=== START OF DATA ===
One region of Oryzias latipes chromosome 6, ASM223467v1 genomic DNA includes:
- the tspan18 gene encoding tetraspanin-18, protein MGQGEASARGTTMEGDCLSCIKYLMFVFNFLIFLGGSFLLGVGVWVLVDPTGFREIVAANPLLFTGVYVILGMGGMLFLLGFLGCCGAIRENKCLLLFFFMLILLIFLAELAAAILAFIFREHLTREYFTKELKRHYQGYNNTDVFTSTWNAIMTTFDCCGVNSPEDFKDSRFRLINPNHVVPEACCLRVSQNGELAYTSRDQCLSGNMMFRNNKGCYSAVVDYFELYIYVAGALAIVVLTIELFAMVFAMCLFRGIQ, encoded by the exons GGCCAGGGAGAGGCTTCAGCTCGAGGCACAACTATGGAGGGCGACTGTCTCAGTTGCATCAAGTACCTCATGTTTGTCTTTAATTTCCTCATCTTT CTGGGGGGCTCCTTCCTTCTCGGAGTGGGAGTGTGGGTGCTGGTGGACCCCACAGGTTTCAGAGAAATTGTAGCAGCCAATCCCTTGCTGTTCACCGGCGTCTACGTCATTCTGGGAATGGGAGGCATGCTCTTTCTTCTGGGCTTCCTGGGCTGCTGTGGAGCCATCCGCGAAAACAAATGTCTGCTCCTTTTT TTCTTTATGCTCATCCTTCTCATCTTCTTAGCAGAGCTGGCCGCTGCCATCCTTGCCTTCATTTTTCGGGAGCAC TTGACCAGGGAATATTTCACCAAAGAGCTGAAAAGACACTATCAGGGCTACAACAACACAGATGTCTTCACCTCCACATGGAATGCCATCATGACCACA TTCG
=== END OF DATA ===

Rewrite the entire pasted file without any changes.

One region of Oryzias latipes chromosome 6, ASM223467v1 genomic DNA includes:
- the tspan18 gene encoding tetraspanin-18, protein MGQGEASARGTTMEGDCLSCIKYLMFVFNFLIFLGGSFLLGVGVWVLVDPTGFREIVAANPLLFTGVYVILGMGGMLFLLGFLGCCGAIRENKCLLLFFFMLILLIFLAELAAAILAFIFREHLTREYFTKELKRHYQGYNNTDVFTSTWNAIMTTFDCCGVNSPEDFKDSRFRLINPNHVVPEACCLRVSQNGELAYTSRDQCLSGNMMFRNNKGCYSAVVDYFELYIYVAGALAIVVLTIELFAMVFAMCLFRGIQ, encoded by the exons GGCCAGGGAGAGGCTTCAGCTCGAGGCACAACTATGGAGGGCGACTGTCTCAGTTGCATCAAGTACCTCATGTTTGTCTTTAATTTCCTCATCTTT CTGGGGGGCTCCTTCCTTCTCGGAGTGGGAGTGTGGGTGCTGGTGGACCCCACAGGTTTCAGAGAAATTGTAGCAGCCAATCCCTTGCTGTTCACCGGCGTCTACGTCATTCTGGGAATGGGAGGCATGCTCTTTCTTCTGGGCTTCCTGGGCTGCTGTGGAGCCATCCGCGAAAACAAATGTCTGCTCCTTTTT TTCTTTATGCTCATCCTTCTCATCTTCTTAGCAGAGCTGGCCGCTGCCATCCTTGCCTTCATTTTTCGGGAGCAC TTGACCAGGGAATATTTCACCAAAGAGCTGAAAAGACACTATCAGGGCTACAACAACACAGATGTCTTCACCTCCACATGGAATGCCATCATGACCACA TTCG